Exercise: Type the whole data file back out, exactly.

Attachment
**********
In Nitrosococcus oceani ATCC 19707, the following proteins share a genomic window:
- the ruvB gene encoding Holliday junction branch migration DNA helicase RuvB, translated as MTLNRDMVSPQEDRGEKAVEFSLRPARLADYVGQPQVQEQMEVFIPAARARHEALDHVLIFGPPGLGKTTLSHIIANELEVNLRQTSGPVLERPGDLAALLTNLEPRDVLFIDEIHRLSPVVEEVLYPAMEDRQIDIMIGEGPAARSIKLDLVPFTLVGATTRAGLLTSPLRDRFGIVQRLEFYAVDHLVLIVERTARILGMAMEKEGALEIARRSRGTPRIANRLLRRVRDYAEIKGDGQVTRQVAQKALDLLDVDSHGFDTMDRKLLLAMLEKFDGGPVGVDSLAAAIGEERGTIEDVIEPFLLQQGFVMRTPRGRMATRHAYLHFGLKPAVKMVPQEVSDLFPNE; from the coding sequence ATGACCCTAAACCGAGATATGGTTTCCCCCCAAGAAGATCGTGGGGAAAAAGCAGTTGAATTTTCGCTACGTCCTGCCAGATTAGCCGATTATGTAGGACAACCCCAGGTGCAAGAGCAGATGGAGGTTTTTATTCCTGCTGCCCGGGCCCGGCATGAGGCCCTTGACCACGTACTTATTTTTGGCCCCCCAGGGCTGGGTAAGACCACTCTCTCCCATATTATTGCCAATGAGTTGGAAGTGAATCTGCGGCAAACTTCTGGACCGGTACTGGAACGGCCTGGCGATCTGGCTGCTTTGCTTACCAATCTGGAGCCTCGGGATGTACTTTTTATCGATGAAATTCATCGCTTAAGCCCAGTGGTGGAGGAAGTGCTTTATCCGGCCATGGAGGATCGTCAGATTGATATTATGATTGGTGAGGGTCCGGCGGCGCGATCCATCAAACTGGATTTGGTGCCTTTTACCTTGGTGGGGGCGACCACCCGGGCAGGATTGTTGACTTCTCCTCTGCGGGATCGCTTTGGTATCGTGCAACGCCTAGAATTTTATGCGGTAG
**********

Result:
In Nitrosococcus oceani ATCC 19707, the following proteins share a genomic window:
- the ruvB gene encoding Holliday junction branch migration DNA helicase RuvB, translated as MTLNRDMVSPQEDRGEKAVEFSLRPARLADYVGQPQVQEQMEVFIPAARARHEALDHVLIFGPPGLGKTTLSHIIANELEVNLRQTSGPVLERPGDLAALLTNLEPRDVLFIDEIHRLSPVVEEVLYPAMEDRQIDIMIGEGPAARSIKLDLVPFTLVGATTRAGLLTSPLRDRFGIVQRLEFYAVDHLVLIVERTARILGMAMEKEGALEIARRSRGTPRIANRLLRRVRDYAEIKGDGQVTRQVAQKALDLLDVDSHGFDTMDRKLLLAMLEKFDGGPVGVDSLAAAIGEERGTIEDVIEPFLLQQGFVMRTPRGRMATRHAYLHFGLKPAVKMVPQEVSDLFPNE; from the coding sequence ATGACCCTAAACCGAGATATGGTTTCCCCCCAAGAAGATCGTGGGGAAAAAGCAGTTGAATTTTCGCTACGTCCTGCCAGATTAGCCGATTATGTAGGACAACCCCAGGTGCAAGAGCAGATGGAGGTTTTTATTCCTGCTGCCCGGGCCCGGCATGAGGCCCTTGACCACGTACTTATTTTTGGCCCCCCAGGGCTGGGTAAGACCACTCTCTCCCATATTATTGCCAATGAGTTGGAAGTGAATCTGCGGCAAACTTCTGGACCGGTACTGGAACGGCCTGGCGATCTGGCTGCTTTGCTTACCAATCTGGAGCCTCGGGATGTACTTTTTATCGATGAAATTCATCGCTTAAGCCCAGTGGTGGAGGAAGTGCTTTATCCGGCCATGGAGGATCGTCAGATTGATATTATGATTGGTGAGGGTCCGGCGGCGCGATCCATCAAACTGGATTTGGTGCCTTTTACCTTGGTGGGGGCGACCACCCGGGCAGGATTGTTGACTTCTCCTCTGCGGGATCGCTTTGGTATCGTGCAACGCCTAGAATTTTATGCGGTAG